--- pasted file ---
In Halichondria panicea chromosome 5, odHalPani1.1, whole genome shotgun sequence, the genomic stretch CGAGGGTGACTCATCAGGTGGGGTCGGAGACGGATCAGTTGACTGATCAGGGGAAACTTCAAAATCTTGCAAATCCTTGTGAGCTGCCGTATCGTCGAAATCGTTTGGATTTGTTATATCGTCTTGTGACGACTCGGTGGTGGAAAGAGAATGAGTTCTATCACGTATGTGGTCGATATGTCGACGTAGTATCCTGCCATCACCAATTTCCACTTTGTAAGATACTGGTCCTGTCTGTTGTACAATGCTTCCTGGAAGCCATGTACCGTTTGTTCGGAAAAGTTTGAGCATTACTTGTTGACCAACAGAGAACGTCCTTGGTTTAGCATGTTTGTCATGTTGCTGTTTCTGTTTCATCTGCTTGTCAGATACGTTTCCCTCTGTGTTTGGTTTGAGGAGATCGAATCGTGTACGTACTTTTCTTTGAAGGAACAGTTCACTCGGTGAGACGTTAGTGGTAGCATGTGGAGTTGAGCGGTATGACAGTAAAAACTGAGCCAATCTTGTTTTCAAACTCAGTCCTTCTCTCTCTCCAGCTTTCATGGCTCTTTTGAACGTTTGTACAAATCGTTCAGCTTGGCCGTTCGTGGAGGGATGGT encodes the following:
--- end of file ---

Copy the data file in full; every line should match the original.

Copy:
In Halichondria panicea chromosome 5, odHalPani1.1, whole genome shotgun sequence, the genomic stretch CGAGGGTGACTCATCAGGTGGGGTCGGAGACGGATCAGTTGACTGATCAGGGGAAACTTCAAAATCTTGCAAATCCTTGTGAGCTGCCGTATCGTCGAAATCGTTTGGATTTGTTATATCGTCTTGTGACGACTCGGTGGTGGAAAGAGAATGAGTTCTATCACGTATGTGGTCGATATGTCGACGTAGTATCCTGCCATCACCAATTTCCACTTTGTAAGATACTGGTCCTGTCTGTTGTACAATGCTTCCTGGAAGCCATGTACCGTTTGTTCGGAAAAGTTTGAGCATTACTTGTTGACCAACAGAGAACGTCCTTGGTTTAGCATGTTTGTCATGTTGCTGTTTCTGTTTCATCTGCTTGTCAGATACGTTTCCCTCTGTGTTTGGTTTGAGGAGATCGAATCGTGTACGTACTTTTCTTTGAAGGAACAGTTCACTCGGTGAGACGTTAGTGGTAGCATGTGGAGTTGAGCGGTATGACAGTAAAAACTGAGCCAATCTTGTTTTCAAACTCAGTCCTTCTCTCTCTCCAGCTTTCATGGCTCTTTTGAACGTTTGTACAAATCGTTCAGCTTGGCCGTTCGTGGAGGGATGGT encodes the following: